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  • Writer's pictureMaria Alda Gomez Otero

5 series including symptoms of trauma

I sometimes work with clients who are “traumatised” by the idea that they have experienced “trauma”. #Trauma depends on our interpretation of our reality, so if our society claims that trauma is a heavy load that will overwhelm us and let us feeling powerless for life, that is what our interpretation will be. We learn in the context of our society. If our society can see that trauma is a normal occurrence, despite their uncomfortable physical and psychological sequels, we can maybe change our perception of our reality. Our interpretation of traumatic events might change, and we may start feeling hopeful that we can heal and move on.

Trauma is a part of life

I chose the following series to show you that trauma is a part of life. Its symptoms appear in almost every series we encounter in our TVs or streaming platforms. Trauma is not something to be afraid of. It is something to learn from, gaining confidence in ourselves and our power to heal in the aftermath of trauma. I met many traumatised people who turned their lives around, creating art, publishing books, dedicating their lives to help others, travelling…They were not stronger than you. They were as scared and felt as overwhelmed as you. But they chose healing and life.

In our screens the negative impact of trauma is more often shown than their positive consequences. Trauma is a terrible thing which often leaves horrendous sequels. However, many people manage to overcome their trauma and find meaning in their lives, by feeling more understanding towards others and channelling their suffering into positive endeavours. Some of these series also portrait this positive aspect of trauma, called post-traumatic growth.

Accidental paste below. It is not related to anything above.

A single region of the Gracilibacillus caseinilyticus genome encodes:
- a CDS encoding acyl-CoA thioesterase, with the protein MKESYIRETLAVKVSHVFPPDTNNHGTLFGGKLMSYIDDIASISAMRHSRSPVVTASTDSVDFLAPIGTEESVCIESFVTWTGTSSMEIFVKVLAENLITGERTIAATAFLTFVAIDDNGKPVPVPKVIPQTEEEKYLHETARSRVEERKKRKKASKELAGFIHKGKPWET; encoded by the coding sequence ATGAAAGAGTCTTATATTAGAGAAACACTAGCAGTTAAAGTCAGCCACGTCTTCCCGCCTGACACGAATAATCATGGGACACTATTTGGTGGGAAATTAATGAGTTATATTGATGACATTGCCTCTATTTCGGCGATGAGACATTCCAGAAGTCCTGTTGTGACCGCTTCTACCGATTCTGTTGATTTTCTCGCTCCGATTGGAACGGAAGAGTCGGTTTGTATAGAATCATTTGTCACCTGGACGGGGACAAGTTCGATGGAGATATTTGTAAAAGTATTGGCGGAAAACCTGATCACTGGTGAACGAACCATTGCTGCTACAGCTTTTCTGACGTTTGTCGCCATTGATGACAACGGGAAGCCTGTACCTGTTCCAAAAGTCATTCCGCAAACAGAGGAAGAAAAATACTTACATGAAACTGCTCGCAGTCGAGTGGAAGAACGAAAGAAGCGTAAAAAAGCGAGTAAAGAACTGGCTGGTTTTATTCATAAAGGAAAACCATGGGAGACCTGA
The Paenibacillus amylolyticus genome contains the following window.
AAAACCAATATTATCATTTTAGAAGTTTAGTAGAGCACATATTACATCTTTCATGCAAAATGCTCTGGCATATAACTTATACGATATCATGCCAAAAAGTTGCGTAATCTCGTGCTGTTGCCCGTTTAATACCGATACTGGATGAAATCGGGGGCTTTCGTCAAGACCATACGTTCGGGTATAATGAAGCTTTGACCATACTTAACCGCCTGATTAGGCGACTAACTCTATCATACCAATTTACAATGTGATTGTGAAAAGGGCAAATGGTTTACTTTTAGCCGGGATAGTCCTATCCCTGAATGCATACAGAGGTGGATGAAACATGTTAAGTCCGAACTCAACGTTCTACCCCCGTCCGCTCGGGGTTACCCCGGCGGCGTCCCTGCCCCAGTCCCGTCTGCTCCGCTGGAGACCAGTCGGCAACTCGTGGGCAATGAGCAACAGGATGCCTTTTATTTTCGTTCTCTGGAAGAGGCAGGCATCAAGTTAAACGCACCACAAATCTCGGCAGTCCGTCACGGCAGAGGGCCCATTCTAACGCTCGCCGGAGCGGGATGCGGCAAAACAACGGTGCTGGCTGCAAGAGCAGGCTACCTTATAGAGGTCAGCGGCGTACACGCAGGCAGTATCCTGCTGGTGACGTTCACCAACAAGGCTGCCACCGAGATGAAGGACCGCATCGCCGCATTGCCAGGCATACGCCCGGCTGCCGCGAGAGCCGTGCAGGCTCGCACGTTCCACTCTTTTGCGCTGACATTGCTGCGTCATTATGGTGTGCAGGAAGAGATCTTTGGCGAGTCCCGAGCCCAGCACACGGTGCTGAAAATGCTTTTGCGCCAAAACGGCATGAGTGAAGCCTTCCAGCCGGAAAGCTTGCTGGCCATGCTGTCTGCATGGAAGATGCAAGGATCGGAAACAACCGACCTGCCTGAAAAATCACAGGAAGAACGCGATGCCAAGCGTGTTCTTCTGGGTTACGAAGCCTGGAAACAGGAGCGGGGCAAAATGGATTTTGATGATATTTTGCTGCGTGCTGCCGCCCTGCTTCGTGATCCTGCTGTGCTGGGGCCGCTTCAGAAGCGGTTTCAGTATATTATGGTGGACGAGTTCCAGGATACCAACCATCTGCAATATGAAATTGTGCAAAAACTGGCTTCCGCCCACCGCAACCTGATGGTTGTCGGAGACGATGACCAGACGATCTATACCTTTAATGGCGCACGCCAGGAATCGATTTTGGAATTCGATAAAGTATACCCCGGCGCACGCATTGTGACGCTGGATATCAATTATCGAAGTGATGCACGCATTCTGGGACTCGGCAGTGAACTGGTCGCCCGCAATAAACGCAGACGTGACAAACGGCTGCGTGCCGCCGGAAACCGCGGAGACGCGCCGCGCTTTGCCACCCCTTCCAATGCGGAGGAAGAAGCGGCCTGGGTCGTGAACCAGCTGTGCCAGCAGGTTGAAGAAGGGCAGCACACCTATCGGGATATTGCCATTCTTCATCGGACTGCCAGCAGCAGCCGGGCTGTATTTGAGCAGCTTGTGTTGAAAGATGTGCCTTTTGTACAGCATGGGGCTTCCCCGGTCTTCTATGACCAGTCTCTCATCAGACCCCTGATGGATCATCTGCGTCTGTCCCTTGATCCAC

Series with symptoms of trauma

Bordertown – This Finnish detective series is a great picture of how trauma can affect those who work in risk-related professions, such as police officers. It also portraits very clearly different symptoms of trauma, such as isolation, poor concentration, and flashbacks. Excellent characterisation.

La Mante (The Mantis) – Incredible French series which gets into the mind of a psychopath. It depicts how a traumatised person can evolve in life. It also shows how a good psychotherapist can help people rebuild their lives. Wonderful! Interesting, well researched thriller with a climax at the end.

Peaky Blinders – British gangsters drama set in Birminghan. Traumatised by World War II, Tommy Shelby, main character is still plagued by his memories of war: nightmares, flashbacks… symptoms of trauma. War veterans often live with the sequels of war for life, experiencing these disturbances not only in dreams, but also during their awake life.

Tales of the City – An American miniseries that portraits life in San Francisco among the LGBTQA community at two very different periods in time. At some point, Anna, one of the main characters, goes to a police station and it is highly triggered, experiencing a full-blown panic attack – symptom of trauma. She was traumatised by the harsh treatment that policemen gave to trans people during the sixties and the sudden loss of the love of her life. She transformed her pain by creating a haven for many people.

Elite – A Spanish series in which a 16-year old is murdered. In the second season, the murderer experiences panic attacks with shortness of breath. It wonderfully depicts that trauma can be experienced not only by victims but also by perpetrators of terrible crimes. The victim’s brother’s reaction is also typical of a traumatised person, trying to regulate the emotions of his loss by numbing them in alcohol and drugs.

Working in a profession that will confront you with trauma, such as being a police person or in the forces, being the perpetrator, the witness or the victim of a traumatic event or losing someone close can change your brain chemistry to that of a traumatised person. If you don’t feel like yourself after something happened to you (it could have happened years ago), and you feel that it is harder than usual to function in life, a trauma counsellor or psychotherapist can help. Instead of living in constant overwhelm and fear, you could turn your life around.

© Alda Counselling - Exeter & Teignmouth

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